Bahias de Huatulco on Mexico’s Oaxaca coast

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Sherry McLeod de Castrillon

Gallery: Bahias de Huatulco on Mexico’s Oaxaca coast


Bahias de Huatulco (pronounced Wa-tool-co) located on the coast of Oaxaca, ( map) about six hours from Oaxaca City by car, and approximately three hundred miles south of Acapulco, is the latest development of Fonatur, Mexico’s tourist promotion board. Rumor has it that back in the early eighties, President Miguel de la Madrid was sailing along the Oaxacan coast with friends. Coming upon pristine bays, virgin beaches and an abundance of coral reefs, he immediately recognized the potential the area held for tourism.

So began the multi-million dollar resort development. Fonatur (the Government’s Tourist Development Agency) spared no expense in planning and installing wide, landscaped roads, water treatment systems, public parks, marinas, ecological reserves and an eighteen-hole golf course. With 18 miles of rugged coastline, nine amazing bays and 36 natural beaches, Huatulco promises to be the new Mexican hot spot for vacationers.


Huatulco is comprised of the small town of La Crucecita, which is the center point of the development, and nine bays: Conejos, Tangolunda, Chahue, Sta. Cruz, Entrega, Maguey, Organo, Cacaluta and San Agustin. Tangolunda is by far the best known because of the six beautiful resorts located here. Club Med, Quinta Real, Sheraton, Maeva, Gala and Camino Real Zaashila all share Tangolunda bay, making an impressive five-star hotel zone. In fact, some visitors mistakenly believe that Tangolunda is the entire development of Huatulco and never venture farther than this bay.

The Bay of Santa Cruz has a lovely marina and it is from here that most boat tours depart. Construction is now underway for a new pier large enough to dock the cruise ships which have recently added Huatulco to their itinerary. In Santa Cruz, you can find many bayfront seafood restaurants, three banks, four hotels and a delightful plaza of upscale shops and a flea market.

Chahue will soon be competing with Santa Cruz and Tangolunda as one of the most popular bays. Next year, this bay, that now has only a small marina and and beach club, will have two new hotels and a shopping center.

Maguey, Entrega and San Agustin are more remote bays known for snorkeling and diving. Seafood restaurants line their sandy shores. The bays of Cacaluta, Organo and Conejos are incredibly undeveloped; the first two accessible only by boat, bike or quadrunners.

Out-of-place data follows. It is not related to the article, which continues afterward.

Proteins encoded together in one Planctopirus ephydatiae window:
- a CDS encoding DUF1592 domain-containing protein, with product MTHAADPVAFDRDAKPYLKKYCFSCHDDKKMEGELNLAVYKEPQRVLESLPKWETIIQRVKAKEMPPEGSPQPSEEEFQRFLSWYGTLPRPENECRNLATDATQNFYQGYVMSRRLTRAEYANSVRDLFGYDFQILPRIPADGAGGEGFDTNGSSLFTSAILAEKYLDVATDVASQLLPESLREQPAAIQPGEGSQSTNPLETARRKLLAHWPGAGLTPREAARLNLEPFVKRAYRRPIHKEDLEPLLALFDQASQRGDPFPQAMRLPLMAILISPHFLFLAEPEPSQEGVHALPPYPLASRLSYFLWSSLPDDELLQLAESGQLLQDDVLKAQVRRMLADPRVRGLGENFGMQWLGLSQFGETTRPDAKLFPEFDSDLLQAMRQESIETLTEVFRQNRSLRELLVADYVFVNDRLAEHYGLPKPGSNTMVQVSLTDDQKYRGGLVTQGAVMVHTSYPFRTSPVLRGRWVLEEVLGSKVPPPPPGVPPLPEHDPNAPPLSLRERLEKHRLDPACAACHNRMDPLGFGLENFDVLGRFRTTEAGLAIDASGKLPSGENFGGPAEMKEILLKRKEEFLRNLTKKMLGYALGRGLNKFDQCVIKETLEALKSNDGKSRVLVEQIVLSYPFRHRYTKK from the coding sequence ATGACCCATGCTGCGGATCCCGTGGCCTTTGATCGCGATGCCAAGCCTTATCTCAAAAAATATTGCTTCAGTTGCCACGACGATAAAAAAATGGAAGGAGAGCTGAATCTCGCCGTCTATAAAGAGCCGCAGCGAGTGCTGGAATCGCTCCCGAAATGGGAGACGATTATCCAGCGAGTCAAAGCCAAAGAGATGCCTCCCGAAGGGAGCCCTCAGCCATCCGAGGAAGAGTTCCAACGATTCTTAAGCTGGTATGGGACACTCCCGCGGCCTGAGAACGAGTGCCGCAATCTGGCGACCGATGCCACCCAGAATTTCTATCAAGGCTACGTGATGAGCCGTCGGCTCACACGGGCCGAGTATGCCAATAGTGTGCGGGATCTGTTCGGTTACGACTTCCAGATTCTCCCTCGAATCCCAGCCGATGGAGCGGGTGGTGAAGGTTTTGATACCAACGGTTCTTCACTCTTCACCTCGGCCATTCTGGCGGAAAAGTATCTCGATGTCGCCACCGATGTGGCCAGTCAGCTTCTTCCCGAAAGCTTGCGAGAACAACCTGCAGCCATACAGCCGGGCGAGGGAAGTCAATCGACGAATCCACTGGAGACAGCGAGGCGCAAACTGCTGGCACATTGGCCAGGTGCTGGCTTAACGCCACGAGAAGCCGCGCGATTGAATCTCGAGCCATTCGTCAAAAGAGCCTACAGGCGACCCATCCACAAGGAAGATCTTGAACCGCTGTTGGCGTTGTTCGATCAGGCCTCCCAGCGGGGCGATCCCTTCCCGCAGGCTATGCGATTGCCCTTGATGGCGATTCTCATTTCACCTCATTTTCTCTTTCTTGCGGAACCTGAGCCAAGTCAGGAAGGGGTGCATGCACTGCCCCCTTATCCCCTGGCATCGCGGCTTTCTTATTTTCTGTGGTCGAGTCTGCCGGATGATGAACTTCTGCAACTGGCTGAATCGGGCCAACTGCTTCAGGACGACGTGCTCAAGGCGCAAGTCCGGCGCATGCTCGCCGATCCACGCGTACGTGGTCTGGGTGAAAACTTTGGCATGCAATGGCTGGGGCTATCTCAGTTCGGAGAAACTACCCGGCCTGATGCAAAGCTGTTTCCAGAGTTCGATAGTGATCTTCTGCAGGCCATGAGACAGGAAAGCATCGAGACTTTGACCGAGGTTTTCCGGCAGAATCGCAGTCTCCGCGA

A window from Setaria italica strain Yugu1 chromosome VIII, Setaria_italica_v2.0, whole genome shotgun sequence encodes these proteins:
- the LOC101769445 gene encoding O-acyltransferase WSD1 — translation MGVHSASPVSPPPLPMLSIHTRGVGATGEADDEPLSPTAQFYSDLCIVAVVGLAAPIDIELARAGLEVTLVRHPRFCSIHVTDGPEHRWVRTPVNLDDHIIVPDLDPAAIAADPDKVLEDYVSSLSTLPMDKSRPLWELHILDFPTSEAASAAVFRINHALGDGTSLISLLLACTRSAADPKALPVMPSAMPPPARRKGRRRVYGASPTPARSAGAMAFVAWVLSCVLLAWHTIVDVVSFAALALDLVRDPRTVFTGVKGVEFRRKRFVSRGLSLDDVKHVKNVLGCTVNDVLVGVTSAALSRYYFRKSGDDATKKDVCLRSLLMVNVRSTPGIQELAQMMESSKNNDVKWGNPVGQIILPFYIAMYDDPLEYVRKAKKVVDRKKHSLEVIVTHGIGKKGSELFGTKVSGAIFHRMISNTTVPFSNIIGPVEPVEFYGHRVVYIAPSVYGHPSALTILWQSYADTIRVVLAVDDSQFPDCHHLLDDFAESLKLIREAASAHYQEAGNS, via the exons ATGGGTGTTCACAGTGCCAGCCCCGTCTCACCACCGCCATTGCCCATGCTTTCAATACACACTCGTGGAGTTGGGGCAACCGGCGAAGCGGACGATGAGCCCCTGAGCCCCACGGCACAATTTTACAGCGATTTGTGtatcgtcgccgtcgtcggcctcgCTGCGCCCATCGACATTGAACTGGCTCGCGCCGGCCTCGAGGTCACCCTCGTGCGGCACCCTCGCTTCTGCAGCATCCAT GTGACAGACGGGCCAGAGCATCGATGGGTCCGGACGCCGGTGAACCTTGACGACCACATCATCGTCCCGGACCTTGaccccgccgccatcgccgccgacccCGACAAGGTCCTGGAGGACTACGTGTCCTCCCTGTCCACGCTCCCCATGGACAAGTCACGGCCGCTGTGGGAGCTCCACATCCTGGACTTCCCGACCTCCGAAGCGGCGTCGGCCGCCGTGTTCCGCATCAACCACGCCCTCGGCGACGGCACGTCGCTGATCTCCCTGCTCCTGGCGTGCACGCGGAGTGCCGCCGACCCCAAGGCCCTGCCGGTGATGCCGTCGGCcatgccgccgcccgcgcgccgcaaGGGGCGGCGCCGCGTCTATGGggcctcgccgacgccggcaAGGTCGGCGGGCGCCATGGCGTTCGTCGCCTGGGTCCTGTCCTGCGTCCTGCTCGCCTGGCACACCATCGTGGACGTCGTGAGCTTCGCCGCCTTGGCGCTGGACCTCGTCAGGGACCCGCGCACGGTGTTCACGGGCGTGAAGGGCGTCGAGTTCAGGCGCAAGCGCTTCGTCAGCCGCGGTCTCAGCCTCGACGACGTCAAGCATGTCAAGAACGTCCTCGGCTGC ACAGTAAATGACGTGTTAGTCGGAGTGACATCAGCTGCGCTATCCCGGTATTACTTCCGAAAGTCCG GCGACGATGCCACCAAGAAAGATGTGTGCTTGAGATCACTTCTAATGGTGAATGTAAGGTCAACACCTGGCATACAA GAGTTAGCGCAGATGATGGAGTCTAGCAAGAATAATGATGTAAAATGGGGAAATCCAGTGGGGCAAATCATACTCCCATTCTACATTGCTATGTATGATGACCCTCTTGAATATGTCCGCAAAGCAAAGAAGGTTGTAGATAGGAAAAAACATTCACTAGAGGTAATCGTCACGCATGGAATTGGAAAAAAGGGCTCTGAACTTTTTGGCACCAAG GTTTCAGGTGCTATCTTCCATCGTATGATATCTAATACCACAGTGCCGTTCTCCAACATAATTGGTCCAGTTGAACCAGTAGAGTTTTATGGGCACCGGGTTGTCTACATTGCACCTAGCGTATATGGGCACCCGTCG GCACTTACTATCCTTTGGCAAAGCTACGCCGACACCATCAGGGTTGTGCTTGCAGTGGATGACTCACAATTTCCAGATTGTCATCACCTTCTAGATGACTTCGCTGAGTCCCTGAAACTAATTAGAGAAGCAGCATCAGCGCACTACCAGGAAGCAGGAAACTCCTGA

Set back only a mile from the marina and bayfront of Santa Cruz is my home town, La Crucecita. It was originally planned by Fonatur to be the living area for workers while they constructed the hotels, restaurants and roads of the resort. Surprisingly, this village has turned into a major tourist zone with more than a dozen small hotels scattered throughout the town. Here, the zócalo (a traditional Mexican town square) offers shopping and dining as a way to unwind after a hard day’s play on the beach. A farmers’ produce and handicraft market attracts curious visitors who enjoy wandering among rows of fresh (and sometimes quite unusual) food, flowers and souvenirs.


Since Huatulco isn’t a strip of high rise hotels, vacationers are often curious about how they can get from one place to another. It’s easy to get around Huatulco. Taxis are abundant and charge ten pesos (one dollar) for transportation around the town of La Crucecita and to the nearby beaches of Chauhe and Santa Cruz. Fares go up, depending on the distance, so I recommend that you determine the price before getting in the cab. Taxi drivers in Huatulco have voluntarily set prices on their fares to discourage over-charging tourists. Normally, the rates are posted on their dashboards.

There are several rental car companies in Huatulco also. An economy car, such as a Volkswagen, will run about $50 US a day, and a jeep will cost around $85. Scooters can also be rented. An hour will cost about $6, and a day approximately $30. Huatulco also has a bus line which runs from the town of La Crucecita to the Bay of Santa Cruz and then on to Tangoluna. It is basically used by the locals and costs around a quarter.